Dazed Digital

Shanghai

Gu Changwei

May 31, 2011

The influential director talks about Love for Life, his blockbuster film tackling Aids in China

  • Text by Satellite Voices

Guest feature by Nicola Davison

You may not have heard of him, but Gu Changwei’s contribution to Chinese cinema – mainly as cinematographer on classics such as "Farewell my Concubine" and "Red Sorghum" – casts him as one of the most important filmmakers working in China today. His latest film, "Love for Life" (which made 48.9 million RMB in its first 13 days in cinemas) is about two lovers coping with Aids, starring Zhang Ziyi and Aaron Kwok. It’s the first time that Aids, a previously taboo topic, has featured in mainstream arts in China.

Satellite Voices: Why did you want to make a film about Aids?
Gu Changwei:
In contemporary China, people still turn pale at the mere mention of Aids. You know there is an old saying in China that people ‘turn pale at the mention of a tiger’ [meaning that people grow fearful if something bad is merely mentioned]. This film is attempting to get people over that fear.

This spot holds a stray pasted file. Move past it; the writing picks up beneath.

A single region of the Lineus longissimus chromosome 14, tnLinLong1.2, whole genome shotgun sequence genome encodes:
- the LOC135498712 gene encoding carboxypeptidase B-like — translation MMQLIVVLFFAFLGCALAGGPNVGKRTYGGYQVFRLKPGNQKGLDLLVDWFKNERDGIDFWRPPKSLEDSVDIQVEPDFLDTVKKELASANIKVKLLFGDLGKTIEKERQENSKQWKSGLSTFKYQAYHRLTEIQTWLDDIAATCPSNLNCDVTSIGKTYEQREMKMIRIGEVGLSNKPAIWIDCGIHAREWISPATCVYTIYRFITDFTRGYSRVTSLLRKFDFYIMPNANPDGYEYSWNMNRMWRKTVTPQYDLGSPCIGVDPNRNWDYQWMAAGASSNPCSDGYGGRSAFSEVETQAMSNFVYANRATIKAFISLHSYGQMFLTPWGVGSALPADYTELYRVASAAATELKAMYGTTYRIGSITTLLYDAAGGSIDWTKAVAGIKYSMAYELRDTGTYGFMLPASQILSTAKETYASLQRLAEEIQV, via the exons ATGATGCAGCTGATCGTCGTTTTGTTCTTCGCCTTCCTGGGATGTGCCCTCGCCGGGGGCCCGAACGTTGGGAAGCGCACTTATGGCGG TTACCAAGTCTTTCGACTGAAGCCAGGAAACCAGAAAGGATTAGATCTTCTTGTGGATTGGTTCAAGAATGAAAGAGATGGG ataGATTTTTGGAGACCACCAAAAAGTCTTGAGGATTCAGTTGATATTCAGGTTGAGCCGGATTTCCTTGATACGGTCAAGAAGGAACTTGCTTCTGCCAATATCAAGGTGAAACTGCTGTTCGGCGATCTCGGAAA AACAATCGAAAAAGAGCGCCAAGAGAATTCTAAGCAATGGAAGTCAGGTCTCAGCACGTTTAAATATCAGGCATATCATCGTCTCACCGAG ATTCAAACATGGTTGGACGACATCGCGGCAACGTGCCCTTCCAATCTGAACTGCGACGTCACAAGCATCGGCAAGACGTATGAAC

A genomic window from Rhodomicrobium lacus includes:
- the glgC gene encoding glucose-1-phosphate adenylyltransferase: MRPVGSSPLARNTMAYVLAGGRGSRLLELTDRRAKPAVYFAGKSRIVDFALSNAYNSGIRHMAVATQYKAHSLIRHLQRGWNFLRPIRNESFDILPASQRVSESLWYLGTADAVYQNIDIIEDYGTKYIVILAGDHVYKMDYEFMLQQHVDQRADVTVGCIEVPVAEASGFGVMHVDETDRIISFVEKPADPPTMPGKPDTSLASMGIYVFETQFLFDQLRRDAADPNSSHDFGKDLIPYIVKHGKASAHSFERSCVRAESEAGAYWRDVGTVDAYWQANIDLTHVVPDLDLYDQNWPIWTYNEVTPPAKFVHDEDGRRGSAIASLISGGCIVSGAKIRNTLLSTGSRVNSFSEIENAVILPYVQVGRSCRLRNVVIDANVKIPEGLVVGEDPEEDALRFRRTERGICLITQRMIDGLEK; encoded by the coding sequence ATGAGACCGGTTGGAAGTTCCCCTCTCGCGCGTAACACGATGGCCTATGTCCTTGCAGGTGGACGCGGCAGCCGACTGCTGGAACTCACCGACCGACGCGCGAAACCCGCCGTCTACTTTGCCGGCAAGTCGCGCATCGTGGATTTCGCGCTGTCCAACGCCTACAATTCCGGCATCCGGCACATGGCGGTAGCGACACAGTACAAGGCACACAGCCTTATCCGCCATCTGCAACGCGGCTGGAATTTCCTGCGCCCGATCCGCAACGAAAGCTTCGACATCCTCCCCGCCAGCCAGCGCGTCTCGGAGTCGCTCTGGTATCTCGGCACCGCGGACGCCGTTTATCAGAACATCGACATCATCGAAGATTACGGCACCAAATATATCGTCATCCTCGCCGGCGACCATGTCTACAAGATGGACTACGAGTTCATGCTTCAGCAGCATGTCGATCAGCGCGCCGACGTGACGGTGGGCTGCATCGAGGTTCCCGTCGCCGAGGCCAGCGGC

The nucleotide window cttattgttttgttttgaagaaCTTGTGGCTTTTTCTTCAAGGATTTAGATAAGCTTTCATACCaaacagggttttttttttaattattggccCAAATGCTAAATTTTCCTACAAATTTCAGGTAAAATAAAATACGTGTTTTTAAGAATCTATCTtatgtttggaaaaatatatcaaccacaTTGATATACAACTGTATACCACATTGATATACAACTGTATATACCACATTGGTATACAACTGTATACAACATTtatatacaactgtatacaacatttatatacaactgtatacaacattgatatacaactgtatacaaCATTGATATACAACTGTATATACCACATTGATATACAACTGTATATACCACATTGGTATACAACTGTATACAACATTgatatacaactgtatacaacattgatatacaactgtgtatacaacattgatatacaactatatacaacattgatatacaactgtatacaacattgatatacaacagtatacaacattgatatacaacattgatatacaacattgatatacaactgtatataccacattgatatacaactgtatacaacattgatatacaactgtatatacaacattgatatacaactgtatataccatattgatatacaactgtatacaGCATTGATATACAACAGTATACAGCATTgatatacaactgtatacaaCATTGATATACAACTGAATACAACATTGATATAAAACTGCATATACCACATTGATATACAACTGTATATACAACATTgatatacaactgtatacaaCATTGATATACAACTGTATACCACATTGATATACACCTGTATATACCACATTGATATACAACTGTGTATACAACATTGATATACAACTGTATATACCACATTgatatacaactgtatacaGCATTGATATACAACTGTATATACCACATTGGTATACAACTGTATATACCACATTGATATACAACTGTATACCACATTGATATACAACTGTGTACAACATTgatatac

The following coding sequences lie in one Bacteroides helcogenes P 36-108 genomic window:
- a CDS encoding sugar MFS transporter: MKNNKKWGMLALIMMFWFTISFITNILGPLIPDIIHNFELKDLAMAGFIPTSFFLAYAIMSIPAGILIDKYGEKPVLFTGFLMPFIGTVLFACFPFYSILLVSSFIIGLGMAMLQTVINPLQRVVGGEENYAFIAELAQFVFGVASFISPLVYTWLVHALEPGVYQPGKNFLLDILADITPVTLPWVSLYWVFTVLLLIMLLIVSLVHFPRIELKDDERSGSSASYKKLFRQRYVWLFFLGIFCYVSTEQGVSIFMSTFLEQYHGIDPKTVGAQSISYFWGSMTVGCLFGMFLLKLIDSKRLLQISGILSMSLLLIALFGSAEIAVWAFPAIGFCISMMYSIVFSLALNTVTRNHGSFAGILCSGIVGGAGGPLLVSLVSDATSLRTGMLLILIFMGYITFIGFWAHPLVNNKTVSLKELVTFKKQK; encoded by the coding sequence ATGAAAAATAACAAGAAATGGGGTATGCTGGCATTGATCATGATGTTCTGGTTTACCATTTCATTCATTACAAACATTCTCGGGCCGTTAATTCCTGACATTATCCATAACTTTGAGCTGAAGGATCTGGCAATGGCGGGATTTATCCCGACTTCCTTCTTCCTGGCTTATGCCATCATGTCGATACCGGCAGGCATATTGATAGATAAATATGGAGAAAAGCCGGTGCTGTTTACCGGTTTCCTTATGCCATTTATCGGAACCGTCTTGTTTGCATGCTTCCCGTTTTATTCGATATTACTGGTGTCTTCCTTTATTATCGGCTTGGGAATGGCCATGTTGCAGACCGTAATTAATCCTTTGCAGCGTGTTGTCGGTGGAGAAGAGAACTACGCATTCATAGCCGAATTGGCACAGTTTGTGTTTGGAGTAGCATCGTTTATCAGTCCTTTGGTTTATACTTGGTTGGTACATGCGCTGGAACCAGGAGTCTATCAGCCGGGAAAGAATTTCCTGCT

The official statistic is that China has 700,000 Aids patients, but only half of them are monitored and treated in hospitals. We don’t know where the other half is. They are probably just ordinary people around us. When we were shooting the film, several crewmembers quit, because they thought it would be dangerous to their health to stay – they lacked even basic knowledge about Aids.

SV: How are you hoping to redress that with your film?
Gu Changwei:
When you only have a short time left in the world your core humanity is magnified. I want my character’s humanity to shine through; to show that everybody fights for life, everybody loves and every individual has the right to live with dignity. I just hope that audiences share in the emotions of my characters, and that the film helps cut down discrimination in China.

SV: "Love for Life" is backed by the government. Why the change in policy?
Gu Changwei:
The film has the support of the government because they’ve realised if people still turn pale at the mere mention of Aids it will be difficult to control the spread of the disease.

SV: Should films be made for arts’ sake or for the greater good of society?
Gu Changwei:
I don’t know what others think, but for me I think I make films for myself and for my friends around me. I think the biggest challenge is how film directors retain artistic merit and survive in a commercial environment, because, obviously, every filmmaker hopes their film will attract huge audiences.

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